If you keep up with financial news at all, you know your credit score is one of the most important and widely circulated bits of information about you. It determines the outcome of many of your adult life decisions. The kind of car and house you can afford, the rates you’ll pay for insurance and credit cards, and even the kinds of jobs you can get all hinge on your credit score. While much of credit-building will have to wait until after graduation, there are ways you can control your credit score now: pay your bills (and pay them on time), keep your debts low and keep your name off credit card applications.
1) Get (and keep) a clean payment record
Pay your bills on time. It’s good advice anyway, but if you’re trying to build a credit history, making on-time monthly payments is a critical first step. This includes both credit cards and other monthly bills (electricity, Netflix, gym memberships). Don’t have a credit card? Consider “piggybacking.” Your parents can make you an authorized user of their credit card, which will show as an account in your name and one that is being paid on time.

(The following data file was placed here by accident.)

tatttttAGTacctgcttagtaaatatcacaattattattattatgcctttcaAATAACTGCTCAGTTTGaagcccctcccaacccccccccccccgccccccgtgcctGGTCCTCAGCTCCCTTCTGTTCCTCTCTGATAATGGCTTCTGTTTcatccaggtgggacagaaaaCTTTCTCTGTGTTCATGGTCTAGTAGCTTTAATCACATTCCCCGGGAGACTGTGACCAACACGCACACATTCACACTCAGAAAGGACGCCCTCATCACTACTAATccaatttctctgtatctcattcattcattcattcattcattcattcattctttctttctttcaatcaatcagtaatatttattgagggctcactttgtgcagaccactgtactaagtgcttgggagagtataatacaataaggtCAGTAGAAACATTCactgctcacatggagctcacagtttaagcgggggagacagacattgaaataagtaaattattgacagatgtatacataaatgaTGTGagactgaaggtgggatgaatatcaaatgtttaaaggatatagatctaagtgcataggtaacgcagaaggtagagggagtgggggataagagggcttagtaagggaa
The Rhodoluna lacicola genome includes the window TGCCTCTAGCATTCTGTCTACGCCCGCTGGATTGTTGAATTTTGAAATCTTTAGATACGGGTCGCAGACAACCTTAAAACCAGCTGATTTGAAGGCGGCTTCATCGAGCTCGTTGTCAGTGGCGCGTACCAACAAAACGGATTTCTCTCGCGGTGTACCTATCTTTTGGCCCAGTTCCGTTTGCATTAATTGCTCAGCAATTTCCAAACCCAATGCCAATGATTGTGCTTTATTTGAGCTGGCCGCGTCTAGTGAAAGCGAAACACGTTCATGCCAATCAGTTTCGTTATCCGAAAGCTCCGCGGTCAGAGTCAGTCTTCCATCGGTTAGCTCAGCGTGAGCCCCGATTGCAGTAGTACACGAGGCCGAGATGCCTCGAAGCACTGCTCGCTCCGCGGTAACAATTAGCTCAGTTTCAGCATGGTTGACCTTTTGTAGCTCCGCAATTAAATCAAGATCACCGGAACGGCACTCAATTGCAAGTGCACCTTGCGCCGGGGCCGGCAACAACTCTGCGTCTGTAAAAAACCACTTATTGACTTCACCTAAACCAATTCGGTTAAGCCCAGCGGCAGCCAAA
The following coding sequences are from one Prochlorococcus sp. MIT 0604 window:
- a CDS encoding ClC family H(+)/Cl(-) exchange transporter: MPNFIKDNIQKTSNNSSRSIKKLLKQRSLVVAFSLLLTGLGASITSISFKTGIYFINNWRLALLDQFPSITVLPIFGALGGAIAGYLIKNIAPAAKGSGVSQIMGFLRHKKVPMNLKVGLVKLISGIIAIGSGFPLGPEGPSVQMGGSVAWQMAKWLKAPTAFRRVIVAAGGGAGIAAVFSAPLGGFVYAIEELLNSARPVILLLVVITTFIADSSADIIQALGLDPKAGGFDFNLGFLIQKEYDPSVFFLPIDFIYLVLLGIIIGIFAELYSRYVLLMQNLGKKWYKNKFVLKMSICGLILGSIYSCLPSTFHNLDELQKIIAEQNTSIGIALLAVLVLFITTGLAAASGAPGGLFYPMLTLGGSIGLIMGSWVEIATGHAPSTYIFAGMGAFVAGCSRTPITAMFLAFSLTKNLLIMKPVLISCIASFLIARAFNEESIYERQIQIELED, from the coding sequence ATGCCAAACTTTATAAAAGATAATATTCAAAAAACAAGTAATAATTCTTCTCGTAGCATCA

2) Manage your debt use
On one hand, you want to build up a payment history. On the other, you don’t want to max out the amount that’s available to you (your available lines). Don’t charge more than 30% of your available credit. Use your credit card for small, regular purchases – a daily coffee or monthly tank of gas – and pay it off in full each month.
3) Guard your credit history
A lot of inquiries (or hits) on your credit history is a sign to lenders that you’re using credit to finance your lifestyle. This makes them hesitant about lending to you and they lower your credit score as a result. This may mean fighting conventional wisdom and turning down free pizza if it requires a credit card application. Similarly, don’t co-sign loans for friends, and don’t apply for store credit cards. Just like dining hall burritos, one is usually enough, and more can leave you in a world of hurt later.